What other projects are you working on currently, either producing or writing wise?

I’ve got a few records in the can that I just finished tracking but can’t really share too much info. I will say the new LP from Age of Apocalypse that I just worked on is a real monster, and the album from the death metal band Apparition will crush a lot of skulls.

Thank you for your time!

Nate Johnson

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The Wall of Death

Blindfolded and Led to the Woods – Nightmare Withdrawals (mathcore, progressive death metal)

There is a specific sound and feeling I’m always hunting for, and it’s been very difficult to recapture since it was introduced to me. War From A Harlots Mouth’s swan song record Voyeur shook me to my core when it was released in 2011; it didn’t quite sound like anything I’d heard before, and I meshed with that sonic palette so well I just itched for more. It became a part of me, this weirdo brand of post-Myspace-deathcore dissonant mathgrind that was as heavy as it was fast, as haunting as it was aggressive, and technically jarring as it was raw. Plenty of other artists have stricken similar chords since, but none have come so close as Blindfolded and Led to the Woods have done on their third full length, Nightmare Withdrawals.

The New Zealanders knock you over the head with their chops and songwriting capability right away with the blackened, menacing riffs of “The Inevitable Fate of the Universe” twisting and pumping through grooves and runs that keep you on the edge of your seat. The rest of the record never lets up, where lumbering grindcore breakdowns lurch like krakens cresting stormy seas to capsize the unsuspecting listener before dragging you full-speed to the depths with no hope for breath, just the pressure of the plunge pounding in your ears. It’s easy to get lost in. The production is clean enough to highlight their flair without sacrificing the punch or delirium of their dissonance, which is something missing on a lot of records these days.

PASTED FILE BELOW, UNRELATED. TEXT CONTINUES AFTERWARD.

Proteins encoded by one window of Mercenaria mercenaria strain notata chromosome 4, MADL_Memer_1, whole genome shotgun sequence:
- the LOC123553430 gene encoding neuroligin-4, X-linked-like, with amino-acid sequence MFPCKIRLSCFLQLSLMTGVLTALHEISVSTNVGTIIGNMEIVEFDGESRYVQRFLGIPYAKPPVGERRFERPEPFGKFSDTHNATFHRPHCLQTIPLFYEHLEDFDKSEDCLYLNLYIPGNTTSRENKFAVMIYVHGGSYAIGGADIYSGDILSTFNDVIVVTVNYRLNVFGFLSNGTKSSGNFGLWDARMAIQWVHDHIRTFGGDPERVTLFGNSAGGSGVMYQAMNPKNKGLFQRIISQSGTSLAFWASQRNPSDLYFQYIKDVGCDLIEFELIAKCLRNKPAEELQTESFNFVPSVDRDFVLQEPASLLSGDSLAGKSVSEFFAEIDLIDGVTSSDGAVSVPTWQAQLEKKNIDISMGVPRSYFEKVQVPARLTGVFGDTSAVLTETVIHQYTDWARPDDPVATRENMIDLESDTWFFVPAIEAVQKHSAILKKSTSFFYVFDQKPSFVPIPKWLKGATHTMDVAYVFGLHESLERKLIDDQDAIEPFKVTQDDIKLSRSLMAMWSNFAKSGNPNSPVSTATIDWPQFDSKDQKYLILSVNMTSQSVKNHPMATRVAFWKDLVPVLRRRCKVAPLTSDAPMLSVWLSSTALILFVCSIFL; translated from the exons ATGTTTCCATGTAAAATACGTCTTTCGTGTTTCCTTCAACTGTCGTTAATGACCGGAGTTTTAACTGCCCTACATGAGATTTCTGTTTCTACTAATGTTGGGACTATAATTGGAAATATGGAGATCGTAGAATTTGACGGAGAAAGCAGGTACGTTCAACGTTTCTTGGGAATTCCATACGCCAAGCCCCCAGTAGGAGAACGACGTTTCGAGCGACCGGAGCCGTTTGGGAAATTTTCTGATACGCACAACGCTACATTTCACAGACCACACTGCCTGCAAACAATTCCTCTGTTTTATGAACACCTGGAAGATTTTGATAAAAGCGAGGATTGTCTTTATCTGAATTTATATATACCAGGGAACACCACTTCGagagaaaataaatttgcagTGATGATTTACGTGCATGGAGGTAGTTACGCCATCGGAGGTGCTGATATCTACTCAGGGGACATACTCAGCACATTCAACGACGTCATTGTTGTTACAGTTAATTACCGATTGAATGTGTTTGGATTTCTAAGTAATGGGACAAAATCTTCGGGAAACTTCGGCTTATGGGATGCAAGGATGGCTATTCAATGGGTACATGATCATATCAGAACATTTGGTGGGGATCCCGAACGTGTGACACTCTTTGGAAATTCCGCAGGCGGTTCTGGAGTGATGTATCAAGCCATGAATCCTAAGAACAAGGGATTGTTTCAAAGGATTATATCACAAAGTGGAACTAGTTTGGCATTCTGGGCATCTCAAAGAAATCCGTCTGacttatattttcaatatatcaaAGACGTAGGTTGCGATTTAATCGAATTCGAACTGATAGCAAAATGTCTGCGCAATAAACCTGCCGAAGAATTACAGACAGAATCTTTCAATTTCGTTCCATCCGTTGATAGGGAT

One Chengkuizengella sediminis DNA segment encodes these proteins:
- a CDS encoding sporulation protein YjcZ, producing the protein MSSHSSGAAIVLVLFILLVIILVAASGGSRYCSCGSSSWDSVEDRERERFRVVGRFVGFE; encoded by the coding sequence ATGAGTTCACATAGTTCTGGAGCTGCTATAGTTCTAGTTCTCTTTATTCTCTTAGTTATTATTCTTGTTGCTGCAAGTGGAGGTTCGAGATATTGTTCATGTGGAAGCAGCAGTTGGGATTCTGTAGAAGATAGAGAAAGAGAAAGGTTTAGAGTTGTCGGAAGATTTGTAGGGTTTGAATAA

This one’s going straight to the year-end review list, no questions asked. It’s smart, calculated, and vicious, teetering on the verge of madness at all times without going overboard or overstaying its welcome. We need more of this sound in the world yesterday.


Brand of Sacrifice – Lifeblood (epic brutal deathcore)

Brand of Sacrifice’s blend of deathcore and brutal death metal on their debut, God Hand (2019), was already pretty impressive, but its swift follow-up Lifeblood is a whole new level (of confidence and pow-uh!). Just when you thought things couldn’t get any more extreme, the Toronto quintet managed to find a way to turn up not only the brutality, but every aspect of their sound as well. Brand of Sacrifice built their reputation on brutality, but they’re a much more interesting and effective outfit for having introduced some more variation into their sound, while firmly putting their competitors on notice in the process.